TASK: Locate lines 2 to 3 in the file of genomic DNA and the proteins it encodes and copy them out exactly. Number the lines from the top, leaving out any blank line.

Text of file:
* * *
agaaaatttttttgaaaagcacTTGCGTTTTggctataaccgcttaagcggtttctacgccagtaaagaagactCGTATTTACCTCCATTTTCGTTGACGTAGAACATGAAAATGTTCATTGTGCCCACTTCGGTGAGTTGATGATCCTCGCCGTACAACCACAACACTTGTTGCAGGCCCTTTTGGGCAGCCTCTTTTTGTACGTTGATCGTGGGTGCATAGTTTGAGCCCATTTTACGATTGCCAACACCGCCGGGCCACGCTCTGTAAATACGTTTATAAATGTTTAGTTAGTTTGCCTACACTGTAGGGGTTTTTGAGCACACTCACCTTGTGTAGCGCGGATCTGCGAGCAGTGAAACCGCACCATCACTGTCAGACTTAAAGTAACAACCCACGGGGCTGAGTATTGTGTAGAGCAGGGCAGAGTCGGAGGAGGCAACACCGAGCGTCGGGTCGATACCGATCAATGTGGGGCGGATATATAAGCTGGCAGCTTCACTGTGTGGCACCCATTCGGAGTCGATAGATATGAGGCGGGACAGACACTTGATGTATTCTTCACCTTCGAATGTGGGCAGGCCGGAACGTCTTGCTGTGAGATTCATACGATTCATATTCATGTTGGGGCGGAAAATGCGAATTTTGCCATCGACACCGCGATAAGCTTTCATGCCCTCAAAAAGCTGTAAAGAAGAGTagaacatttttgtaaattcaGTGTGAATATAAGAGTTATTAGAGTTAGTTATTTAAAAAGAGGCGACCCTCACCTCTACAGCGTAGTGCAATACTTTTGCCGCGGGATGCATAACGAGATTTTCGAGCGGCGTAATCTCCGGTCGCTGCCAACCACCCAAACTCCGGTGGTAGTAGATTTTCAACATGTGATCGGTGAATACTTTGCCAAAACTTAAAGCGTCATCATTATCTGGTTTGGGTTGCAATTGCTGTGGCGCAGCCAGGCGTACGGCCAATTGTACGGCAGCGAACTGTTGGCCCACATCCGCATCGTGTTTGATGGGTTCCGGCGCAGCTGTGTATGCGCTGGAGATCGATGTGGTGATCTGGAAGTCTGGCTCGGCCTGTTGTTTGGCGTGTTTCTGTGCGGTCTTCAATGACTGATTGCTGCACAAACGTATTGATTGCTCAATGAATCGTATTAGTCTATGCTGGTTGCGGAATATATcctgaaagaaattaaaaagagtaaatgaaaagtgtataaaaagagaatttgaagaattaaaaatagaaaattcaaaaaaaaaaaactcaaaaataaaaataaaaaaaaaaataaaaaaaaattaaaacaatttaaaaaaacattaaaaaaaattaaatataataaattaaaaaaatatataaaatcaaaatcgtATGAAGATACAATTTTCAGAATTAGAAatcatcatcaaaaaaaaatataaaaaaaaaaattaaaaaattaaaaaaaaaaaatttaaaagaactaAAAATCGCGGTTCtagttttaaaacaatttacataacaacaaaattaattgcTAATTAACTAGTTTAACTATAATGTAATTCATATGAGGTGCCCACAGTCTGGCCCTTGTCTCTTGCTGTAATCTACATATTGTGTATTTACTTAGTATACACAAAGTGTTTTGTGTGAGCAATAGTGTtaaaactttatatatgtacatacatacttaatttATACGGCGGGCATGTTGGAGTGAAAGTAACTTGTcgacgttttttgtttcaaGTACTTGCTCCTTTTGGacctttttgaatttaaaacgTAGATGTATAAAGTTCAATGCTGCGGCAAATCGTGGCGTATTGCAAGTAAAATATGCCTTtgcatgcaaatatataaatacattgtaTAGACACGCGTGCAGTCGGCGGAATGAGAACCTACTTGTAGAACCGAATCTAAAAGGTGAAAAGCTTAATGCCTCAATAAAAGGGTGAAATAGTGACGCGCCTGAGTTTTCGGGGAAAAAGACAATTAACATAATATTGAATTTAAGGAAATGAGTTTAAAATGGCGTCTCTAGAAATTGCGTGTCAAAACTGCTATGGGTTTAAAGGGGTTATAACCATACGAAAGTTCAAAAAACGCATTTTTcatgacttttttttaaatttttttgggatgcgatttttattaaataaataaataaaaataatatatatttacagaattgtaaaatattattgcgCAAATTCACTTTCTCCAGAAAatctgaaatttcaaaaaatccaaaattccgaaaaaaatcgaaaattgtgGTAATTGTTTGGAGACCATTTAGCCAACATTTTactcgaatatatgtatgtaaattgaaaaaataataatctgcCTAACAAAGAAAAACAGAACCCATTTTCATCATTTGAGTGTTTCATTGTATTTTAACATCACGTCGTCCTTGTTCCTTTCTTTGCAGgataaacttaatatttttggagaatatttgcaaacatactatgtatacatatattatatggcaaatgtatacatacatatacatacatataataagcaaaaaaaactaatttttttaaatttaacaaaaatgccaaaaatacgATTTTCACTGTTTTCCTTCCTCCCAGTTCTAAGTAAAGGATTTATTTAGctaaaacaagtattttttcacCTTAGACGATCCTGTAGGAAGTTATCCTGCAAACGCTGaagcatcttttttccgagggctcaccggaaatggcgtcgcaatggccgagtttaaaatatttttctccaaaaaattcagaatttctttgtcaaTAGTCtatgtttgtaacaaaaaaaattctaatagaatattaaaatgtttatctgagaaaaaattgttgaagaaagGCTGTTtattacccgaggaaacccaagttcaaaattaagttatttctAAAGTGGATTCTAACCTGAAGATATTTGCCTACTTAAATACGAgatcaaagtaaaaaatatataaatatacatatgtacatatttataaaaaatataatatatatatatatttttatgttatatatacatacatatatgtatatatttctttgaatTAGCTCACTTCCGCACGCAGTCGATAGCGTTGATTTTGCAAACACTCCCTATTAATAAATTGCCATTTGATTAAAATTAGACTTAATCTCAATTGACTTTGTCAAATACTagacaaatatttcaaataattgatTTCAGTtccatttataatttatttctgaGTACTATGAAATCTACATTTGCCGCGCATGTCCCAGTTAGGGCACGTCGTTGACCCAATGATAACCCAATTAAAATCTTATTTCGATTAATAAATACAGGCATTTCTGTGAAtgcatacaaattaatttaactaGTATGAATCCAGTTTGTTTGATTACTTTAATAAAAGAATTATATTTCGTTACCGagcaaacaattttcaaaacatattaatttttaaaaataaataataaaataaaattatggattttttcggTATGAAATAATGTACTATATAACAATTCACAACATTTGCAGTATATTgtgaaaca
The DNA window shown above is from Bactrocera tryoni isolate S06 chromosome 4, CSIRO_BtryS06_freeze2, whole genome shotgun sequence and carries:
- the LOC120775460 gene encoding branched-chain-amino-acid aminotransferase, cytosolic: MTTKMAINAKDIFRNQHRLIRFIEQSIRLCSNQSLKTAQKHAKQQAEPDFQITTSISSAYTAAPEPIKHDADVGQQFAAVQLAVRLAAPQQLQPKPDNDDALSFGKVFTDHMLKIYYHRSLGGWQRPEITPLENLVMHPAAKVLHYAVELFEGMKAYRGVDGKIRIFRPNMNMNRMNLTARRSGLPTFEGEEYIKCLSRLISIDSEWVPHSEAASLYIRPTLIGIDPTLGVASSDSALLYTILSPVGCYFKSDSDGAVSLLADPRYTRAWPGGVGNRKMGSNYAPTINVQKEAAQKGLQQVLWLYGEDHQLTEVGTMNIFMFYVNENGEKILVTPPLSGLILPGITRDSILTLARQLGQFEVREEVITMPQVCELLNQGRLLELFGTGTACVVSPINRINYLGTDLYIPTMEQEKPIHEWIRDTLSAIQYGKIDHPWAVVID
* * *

The DNA window shown above is from Bactrocera tryoni isolate S06 chromosome 4, CSIRO_BtryS06_freeze2, whole genome shotgun sequence and carries:
- the LOC120775460 gene encoding branched-chain-amino-acid aminotransferase, cytosolic: MTTKMAINAKDIFRNQHRLIRFIEQSIRLCSNQSLKTAQKHAKQQAEPDFQITTSISSAYTAAPEPIKHDADVGQQFAAVQLAVRLAAPQQLQPKPDNDDALSFGKVFTDHMLKIYYHRSLGGWQRPEITPLENLVMHPAAKVLHYAVELFEGMKAYRGVDGKIRIFRPNMNMNRMNLTARRSGLPTFEGEEYIKCLSRLISIDSEWVPHSEAASLYIRPTLIGIDPTLGVASSDSALLYTILSPVGCYFKSDSDGAVSLLADPRYTRAWPGGVGNRKMGSNYAPTINVQKEAAQKGLQQVLWLYGEDHQLTEVGTMNIFMFYVNENGEKILVTPPLSGLILPGITRDSILTLARQLGQFEVREEVITMPQVCELLNQGRLLELFGTGTACVVSPINRINYLGTDLYIPTMEQEKPIHEWIRDTLSAIQYGKIDHPWAVVID